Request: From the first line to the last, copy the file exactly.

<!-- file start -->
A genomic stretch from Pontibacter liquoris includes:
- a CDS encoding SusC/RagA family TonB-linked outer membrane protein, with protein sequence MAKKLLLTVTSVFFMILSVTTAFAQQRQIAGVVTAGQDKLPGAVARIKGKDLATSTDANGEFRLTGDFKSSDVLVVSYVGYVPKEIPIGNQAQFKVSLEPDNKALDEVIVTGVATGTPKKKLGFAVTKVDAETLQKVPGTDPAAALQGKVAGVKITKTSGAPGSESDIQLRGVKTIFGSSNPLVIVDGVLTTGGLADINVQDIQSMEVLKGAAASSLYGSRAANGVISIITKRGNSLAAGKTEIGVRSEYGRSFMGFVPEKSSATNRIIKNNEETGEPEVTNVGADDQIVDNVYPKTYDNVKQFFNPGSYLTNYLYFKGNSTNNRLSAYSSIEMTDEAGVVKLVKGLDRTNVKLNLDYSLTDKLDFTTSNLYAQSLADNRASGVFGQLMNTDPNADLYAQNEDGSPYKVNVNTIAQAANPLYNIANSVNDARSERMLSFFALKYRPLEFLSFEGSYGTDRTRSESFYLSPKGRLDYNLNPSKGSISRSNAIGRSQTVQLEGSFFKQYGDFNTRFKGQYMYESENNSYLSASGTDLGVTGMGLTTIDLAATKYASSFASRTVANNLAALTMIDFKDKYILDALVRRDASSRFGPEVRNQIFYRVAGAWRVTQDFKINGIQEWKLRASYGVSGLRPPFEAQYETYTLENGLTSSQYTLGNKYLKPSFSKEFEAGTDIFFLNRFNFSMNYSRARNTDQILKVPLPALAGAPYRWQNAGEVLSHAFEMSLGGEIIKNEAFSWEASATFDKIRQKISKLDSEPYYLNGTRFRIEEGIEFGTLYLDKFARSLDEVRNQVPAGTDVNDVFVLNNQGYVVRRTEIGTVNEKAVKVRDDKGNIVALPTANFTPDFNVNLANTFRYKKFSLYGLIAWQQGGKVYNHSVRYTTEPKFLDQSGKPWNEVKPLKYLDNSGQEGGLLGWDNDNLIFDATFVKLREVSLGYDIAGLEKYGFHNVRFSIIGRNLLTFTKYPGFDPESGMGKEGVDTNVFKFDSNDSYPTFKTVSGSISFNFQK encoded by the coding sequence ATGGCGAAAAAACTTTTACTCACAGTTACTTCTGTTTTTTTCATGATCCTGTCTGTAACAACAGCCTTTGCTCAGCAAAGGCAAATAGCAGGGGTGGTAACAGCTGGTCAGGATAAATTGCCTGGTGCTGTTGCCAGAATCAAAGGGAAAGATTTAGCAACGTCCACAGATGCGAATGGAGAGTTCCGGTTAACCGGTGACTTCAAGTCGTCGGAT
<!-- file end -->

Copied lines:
A genomic stretch from Pontibacter liquoris includes:
- a CDS encoding SusC/RagA family TonB-linked outer membrane protein, with protein sequence MAKKLLLTVTSVFFMILSVTTAFAQQRQIAGVVTAGQDKLPGAVARIKGKDLATSTDANGEFRLTGDFKSSDVLVVSYVGYVPKEIPIGNQAQFKVSLEPDNKALDEVIVTGVATGTPKKKLGFAVTKVDAETLQKVPGTDPAAALQGKVAGVKITKTSGAPGSESDIQLRGVKTIFGSSNPLVIVDGVLTTGGLADINVQDIQSMEVLKGAAASSLYGSRAANGVISIITKRGNSLAAGKTEIGVRSEYGRSFMGFVPEKSSATNRIIKNNEETGEPEVTNVGADDQIVDNVYPKTYDNVKQFFNPGSYLTNYLYFKGNSTNNRLSAYSSIEMTDEAGVVKLVKGLDRTNVKLNLDYSLTDKLDFTTSNLYAQSLADNRASGVFGQLMNTDPNADLYAQNEDGSPYKVNVNTIAQAANPLYNIANSVNDARSERMLSFFALKYRPLEFLSFEGSYGTDRTRSESFYLSPKGRLDYNLNPSKGSISRSNAIGRSQTVQLEGSFFKQYGDFNTRFKGQYMYESENNSYLSASGTDLGVTGMGLTTIDLAATKYASSFASRTVANNLAALTMIDFKDKYILDALVRRDASSRFGPEVRNQIFYRVAGAWRVTQDFKINGIQEWKLRASYGVSGLRPPFEAQYETYTLENGLTSSQYTLGNKYLKPSFSKEFEAGTDIFFLNRFNFSMNYSRARNTDQILKVPLPALAGAPYRWQNAGEVLSHAFEMSLGGEIIKNEAFSWEASATFDKIRQKISKLDSEPYYLNGTRFRIEEGIEFGTLYLDKFARSLDEVRNQVPAGTDVNDVFVLNNQGYVVRRTEIGTVNEKAVKVRDDKGNIVALPTANFTPDFNVNLANTFRYKKFSLYGLIAWQQGGKVYNHSVRYTTEPKFLDQSGKPWNEVKPLKYLDNSGQEGGLLGWDNDNLIFDATFVKLREVSLGYDIAGLEKYGFHNVRFSIIGRNLLTFTKYPGFDPESGMGKEGVDTNVFKFDSNDSYPTFKTVSGSISFNFQK encoded by the coding sequence ATGGCGAAAAAACTTTTACTCACAGTTACTTCTGTTTTTTTCATGATCCTGTCTGTAACAACAGCCTTTGCTCAGCAAAGGCAAATAGCAGGGGTGGTAACAGCTGGTCAGGATAAATTGCCTGGTGCTGTTGCCAGAATCAAAGGGAAAGATTTAGCAACGTCCACAGATGCGAATGGAGAGTTCCGGTTAACCGGTGACTTCAAGTCGTCGGAT